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dc.contributor.authorChin, Jason M
dc.contributor.authorDeHaven, Alexander C
dc.contributor.authorHeycke, Tobias
dc.contributor.authorHolcombe, Alexander O
dc.contributor.authorMellor, David T
dc.contributor.authorPickett, Justin T
dc.contributor.authorSteltenpohl, Crystal N
dc.contributor.authorVazire, Simine
dc.contributor.authorZeiler, Kathryn
dc.date2021-07-28
dc.date.accessioned2021-08-18T17:13:02Z
dc.date.available2021-08-18T17:13:02Z
dc.date.issued2021-7-28
dc.identifier10.5204/lthj.1875en_US
dc.identifier.doi10.5204/lthj.1875
dc.identifier.urihttp://hdl.handle.net/20.500.12419/681
dc.description.abstractFields closely related to empirical legal research (ELR) are enhancing their methods to improve the credibility of their findings. This includes making data, analysis codes and other materials openly available on digital repositories and preregistering studies. There are numerous benefits to these practices, such as research being easier to find and access through digital research methods. However, ELR appears to be lagging cognate fields. This may be partly due to a lack of field-specific meta-research and guidance. We sought to fill that gap by first evaluating credibility indicators in ELR, including a review of guidelines for legal journals. This review finds considerable room for improvement in how law journals regulate ELR. The remainder of the article provides practical guidance for the field. We start with general recommendations for empirical legal researchers and then turn to recommendations aimed at three commonly used empirical legal methods: content analyses of judicial decisions, surveys and qualitative studies. We end with suggestions for journals and law schools.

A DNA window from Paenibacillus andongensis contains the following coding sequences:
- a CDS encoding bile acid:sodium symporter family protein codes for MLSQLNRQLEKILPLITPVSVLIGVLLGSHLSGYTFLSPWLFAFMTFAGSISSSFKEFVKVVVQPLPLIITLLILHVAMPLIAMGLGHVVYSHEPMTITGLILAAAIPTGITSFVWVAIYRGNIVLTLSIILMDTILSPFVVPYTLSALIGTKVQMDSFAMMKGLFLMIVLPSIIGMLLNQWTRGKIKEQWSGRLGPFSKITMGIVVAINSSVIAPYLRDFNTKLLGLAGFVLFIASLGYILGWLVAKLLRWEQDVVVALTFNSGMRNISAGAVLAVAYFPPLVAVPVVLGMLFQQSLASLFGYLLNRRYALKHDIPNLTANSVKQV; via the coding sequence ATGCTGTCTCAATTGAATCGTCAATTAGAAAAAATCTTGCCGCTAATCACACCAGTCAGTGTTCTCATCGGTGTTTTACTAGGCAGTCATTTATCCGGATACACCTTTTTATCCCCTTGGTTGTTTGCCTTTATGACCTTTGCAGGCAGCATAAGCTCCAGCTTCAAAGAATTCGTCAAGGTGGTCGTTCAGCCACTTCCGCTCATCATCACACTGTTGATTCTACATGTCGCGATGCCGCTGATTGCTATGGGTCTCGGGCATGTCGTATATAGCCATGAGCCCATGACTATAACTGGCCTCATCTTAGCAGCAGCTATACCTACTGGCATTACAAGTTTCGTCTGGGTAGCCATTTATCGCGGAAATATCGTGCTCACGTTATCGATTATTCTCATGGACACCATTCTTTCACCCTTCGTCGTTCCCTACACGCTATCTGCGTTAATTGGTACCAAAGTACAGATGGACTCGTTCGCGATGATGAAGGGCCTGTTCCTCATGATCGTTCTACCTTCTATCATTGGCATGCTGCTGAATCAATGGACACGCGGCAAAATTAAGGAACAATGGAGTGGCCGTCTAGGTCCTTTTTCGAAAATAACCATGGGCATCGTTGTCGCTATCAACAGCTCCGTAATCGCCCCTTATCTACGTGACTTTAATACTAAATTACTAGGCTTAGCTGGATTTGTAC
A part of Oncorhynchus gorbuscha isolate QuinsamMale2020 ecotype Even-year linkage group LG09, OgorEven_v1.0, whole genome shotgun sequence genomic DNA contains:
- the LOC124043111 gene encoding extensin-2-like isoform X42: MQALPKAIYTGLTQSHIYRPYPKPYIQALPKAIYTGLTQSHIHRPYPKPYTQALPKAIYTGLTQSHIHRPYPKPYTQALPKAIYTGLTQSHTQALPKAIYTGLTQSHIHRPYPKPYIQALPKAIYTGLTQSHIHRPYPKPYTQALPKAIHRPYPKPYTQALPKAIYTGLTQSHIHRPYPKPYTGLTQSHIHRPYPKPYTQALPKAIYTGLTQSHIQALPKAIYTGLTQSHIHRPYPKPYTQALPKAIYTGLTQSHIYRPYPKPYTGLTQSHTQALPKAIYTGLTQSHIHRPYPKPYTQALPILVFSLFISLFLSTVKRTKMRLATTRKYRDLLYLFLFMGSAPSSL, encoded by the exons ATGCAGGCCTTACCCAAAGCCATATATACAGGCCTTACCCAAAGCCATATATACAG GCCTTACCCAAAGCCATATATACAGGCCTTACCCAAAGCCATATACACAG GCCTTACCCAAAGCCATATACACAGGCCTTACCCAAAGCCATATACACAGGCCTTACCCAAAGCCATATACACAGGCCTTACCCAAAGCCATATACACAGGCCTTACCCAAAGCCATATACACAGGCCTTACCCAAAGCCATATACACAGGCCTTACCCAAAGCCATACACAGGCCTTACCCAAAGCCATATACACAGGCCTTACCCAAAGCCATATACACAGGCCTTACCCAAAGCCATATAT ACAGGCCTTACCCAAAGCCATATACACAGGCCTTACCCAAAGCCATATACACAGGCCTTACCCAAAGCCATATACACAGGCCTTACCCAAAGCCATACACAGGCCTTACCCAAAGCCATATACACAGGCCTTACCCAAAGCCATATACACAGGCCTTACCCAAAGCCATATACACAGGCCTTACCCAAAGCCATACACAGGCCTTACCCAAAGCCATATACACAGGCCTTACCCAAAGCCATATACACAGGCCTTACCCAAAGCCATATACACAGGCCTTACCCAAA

dc.publisherQueensland University of Technology
dc.relationhttps://lthj.qut.edu.au/article/view/1875en_US
dc.rights.urihttp://creativecommons.org/licenses/by/4.0
dc.subjectempirical legal researchen_US
dc.subjectopen scienceen_US
dc.subjectopen accessen_US
dc.subjectreproducibilityen_US
dc.subjectmeta-researchen_US
dc.titleImproving the Credibility of Empirical Legal Research: Practical Suggestions for Researchers, Journals and Law Schoolsen_US
dc.source.journaltitleLaw, Technology and Humans
dc.source.volume3
dc.source.issue1
dc.description.versionVoRen_US
refterms.dateFOA2021-08-18T17:13:03Z
html.description.abstractFields closely related to empirical legal research (ELR) are enhancing their methods to improve the credibility of their findings. This includes making data, analysis codes and other materials openly available on digital repositories and preregistering studies. There are numerous benefits to these practices, such as research being easier to find and access through digital research methods. However, ELR appears to be lagging cognate fields. This may be partly due to a lack of field-specific meta-research and guidance. We sought to fill that gap by first evaluating credibility indicators in ELR, including a review of guidelines for legal journals. This review finds considerable room for improvement in how law journals regulate ELR. The remainder of the article provides practical guidance for the field. We start with general recommendations for empirical legal researchers and then turn to recommendations aimed at three commonly used empirical legal methods: content analyses of judicial decisions, surveys and qualitative studies. We end with suggestions for journals and law schools.en_US
dc.typeJournal Article/Reviewen_US
dc.identifier.eissn2652-4074


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